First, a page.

Posted by: David Kiley on August 18, 2008
I’m trying to figure out why there is an effort to leverage the Geico cavemen into something besides ad characters.
Last year, there was an attempt to put the inferiority-complex laden Neanderthals into a TV series. It bombed. Indeed, it was unwatchable. Now, the cavemen will be integrated into ESPN’s media properties in roles as fantasy-football salesmen, as well as stars of a series of vignettes promoting the network’s flagship “SportsCenter” program.
According the Ad Age article on the deal: [“ESPN is basically using an advertiser’s icon to drive viewers to its shows,” said Bill Koenigsberg, CEO of Horizon Media, Geico’s longtime media agency, which crafted the deal. “It’s very unusual, but for these two brands we think it’s a perfect fit.”]
We’ll see. The Geico cavemen have been one very successful leg in Geico’s advertising stool.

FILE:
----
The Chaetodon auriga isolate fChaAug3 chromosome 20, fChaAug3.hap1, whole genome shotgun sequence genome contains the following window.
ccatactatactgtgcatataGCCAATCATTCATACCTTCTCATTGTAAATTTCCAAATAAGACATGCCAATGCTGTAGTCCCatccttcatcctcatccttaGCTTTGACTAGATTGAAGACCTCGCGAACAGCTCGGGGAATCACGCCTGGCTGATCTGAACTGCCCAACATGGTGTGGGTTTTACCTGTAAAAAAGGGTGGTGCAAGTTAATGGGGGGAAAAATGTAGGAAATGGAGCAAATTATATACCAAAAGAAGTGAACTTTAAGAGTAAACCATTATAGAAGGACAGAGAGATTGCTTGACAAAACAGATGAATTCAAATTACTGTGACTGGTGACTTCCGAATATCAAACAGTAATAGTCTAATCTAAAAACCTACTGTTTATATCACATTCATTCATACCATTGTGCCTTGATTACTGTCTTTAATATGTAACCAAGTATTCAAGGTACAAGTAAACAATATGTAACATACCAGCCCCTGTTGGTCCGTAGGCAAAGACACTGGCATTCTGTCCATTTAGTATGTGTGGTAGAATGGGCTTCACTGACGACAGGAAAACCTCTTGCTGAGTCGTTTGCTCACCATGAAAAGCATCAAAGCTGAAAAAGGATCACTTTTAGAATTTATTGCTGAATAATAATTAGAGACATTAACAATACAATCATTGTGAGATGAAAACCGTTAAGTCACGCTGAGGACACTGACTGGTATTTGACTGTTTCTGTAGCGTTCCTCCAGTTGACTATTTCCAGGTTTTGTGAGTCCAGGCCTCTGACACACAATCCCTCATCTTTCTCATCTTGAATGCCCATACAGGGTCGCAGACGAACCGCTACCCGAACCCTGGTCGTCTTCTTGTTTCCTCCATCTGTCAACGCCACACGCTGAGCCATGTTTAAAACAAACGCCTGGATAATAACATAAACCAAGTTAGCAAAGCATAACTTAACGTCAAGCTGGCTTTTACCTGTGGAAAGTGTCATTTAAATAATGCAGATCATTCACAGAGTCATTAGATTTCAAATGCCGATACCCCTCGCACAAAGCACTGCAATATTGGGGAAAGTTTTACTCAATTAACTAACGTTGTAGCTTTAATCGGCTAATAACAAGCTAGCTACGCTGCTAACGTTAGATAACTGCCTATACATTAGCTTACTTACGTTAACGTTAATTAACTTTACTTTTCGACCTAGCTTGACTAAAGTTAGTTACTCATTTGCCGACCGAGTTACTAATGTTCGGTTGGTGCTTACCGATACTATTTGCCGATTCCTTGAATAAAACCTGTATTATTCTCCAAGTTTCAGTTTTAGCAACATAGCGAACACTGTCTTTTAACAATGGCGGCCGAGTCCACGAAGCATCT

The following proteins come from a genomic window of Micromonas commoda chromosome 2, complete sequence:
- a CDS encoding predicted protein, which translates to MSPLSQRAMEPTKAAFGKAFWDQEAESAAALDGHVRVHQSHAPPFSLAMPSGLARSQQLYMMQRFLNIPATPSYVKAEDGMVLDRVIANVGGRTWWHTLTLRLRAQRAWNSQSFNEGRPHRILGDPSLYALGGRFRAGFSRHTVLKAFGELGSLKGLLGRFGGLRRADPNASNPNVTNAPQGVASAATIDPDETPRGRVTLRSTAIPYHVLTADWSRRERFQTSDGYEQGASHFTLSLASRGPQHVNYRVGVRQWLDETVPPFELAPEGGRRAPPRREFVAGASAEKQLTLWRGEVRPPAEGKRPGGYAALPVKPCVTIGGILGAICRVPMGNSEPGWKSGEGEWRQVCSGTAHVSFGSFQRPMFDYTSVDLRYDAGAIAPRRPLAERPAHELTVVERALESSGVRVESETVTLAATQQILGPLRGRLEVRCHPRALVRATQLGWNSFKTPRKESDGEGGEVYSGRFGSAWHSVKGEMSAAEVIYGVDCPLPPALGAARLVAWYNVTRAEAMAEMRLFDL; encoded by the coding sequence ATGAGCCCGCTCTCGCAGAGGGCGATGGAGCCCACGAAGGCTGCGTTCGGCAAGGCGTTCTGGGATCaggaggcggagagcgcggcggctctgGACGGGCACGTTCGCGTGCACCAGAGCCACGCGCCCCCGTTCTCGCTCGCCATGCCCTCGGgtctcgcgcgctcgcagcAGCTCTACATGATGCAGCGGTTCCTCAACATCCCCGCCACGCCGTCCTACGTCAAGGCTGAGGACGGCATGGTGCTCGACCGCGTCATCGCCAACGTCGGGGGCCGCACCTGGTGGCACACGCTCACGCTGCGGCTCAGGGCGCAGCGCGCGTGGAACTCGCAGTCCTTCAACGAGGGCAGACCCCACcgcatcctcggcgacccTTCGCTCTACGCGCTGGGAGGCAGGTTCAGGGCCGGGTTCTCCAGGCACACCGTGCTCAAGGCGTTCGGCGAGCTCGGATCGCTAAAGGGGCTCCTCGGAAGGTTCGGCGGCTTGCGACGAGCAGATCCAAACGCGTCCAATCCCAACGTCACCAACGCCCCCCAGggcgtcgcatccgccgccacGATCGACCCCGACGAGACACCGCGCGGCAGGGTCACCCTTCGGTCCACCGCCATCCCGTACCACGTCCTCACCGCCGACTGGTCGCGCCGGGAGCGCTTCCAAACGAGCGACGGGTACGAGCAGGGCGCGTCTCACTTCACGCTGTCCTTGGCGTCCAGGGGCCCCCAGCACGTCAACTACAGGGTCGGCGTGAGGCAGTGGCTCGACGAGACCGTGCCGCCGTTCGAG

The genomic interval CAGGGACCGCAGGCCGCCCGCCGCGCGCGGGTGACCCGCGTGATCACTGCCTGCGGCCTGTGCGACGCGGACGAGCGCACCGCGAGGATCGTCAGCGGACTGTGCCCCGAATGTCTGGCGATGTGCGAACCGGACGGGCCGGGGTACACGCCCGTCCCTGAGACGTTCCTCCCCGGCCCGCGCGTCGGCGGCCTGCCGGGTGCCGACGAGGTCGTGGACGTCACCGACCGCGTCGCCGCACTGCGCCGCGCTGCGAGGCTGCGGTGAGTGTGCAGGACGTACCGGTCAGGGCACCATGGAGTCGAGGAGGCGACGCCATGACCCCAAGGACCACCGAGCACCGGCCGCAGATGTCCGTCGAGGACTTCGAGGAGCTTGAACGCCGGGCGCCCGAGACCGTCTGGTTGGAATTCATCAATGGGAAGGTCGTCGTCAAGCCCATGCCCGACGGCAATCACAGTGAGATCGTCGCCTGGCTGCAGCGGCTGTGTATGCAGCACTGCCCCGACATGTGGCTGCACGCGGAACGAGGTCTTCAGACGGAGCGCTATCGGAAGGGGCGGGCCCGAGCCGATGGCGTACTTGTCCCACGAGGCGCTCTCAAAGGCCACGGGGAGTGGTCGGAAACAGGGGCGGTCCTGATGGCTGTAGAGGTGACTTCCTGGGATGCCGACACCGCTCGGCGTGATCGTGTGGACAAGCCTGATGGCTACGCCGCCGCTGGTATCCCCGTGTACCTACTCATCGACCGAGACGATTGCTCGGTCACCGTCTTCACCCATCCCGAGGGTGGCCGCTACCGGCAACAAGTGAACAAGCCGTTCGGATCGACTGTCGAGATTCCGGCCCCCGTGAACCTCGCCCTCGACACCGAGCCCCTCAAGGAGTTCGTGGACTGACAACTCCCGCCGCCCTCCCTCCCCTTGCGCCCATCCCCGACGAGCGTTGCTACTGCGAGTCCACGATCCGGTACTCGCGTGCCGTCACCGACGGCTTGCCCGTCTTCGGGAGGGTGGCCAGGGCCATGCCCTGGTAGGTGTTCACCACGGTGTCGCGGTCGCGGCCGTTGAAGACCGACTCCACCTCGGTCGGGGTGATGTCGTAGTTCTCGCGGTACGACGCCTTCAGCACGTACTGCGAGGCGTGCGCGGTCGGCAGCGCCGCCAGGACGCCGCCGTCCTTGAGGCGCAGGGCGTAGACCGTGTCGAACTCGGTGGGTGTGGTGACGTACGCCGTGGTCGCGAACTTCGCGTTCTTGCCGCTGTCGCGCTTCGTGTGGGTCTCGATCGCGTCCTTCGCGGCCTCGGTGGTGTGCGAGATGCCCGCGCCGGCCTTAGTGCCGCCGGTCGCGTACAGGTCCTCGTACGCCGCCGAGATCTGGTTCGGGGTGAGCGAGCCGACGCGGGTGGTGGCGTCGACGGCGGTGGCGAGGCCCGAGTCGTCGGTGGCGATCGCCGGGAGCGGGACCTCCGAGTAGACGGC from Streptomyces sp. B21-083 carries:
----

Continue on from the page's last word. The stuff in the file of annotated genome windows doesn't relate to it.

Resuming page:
What fascinates me about the Geico campaign is that the cavemen, as memorable as they are, are only part of the effort. The other part of the campaign [all done by Richmond Va.’s Martin Agency] are the ads in which a celebrity appears with a real life Geico customer. Like this ad:
When I think of the most memorable ad icons—The Marlboro Man, Mr. Whipple, Charlie Tuna, Mr. Clean—I have no memory of the agency or the client saying: “Wow, this is too valuable a property to just waste on one brand!” I can actually for a minute imagine that someone would have had the idea of turning Charlie Tuna into a Saturday morning cartoon for kids. Let’s face it, Charlie could have been a character in “Finding Nemo.”
Memo to Geico, Martin and Horizon: The cavemen are a great and memorable ad property for the company and brand. But sometimes a duck is just a duck. Just let the cavemen be the cavemen.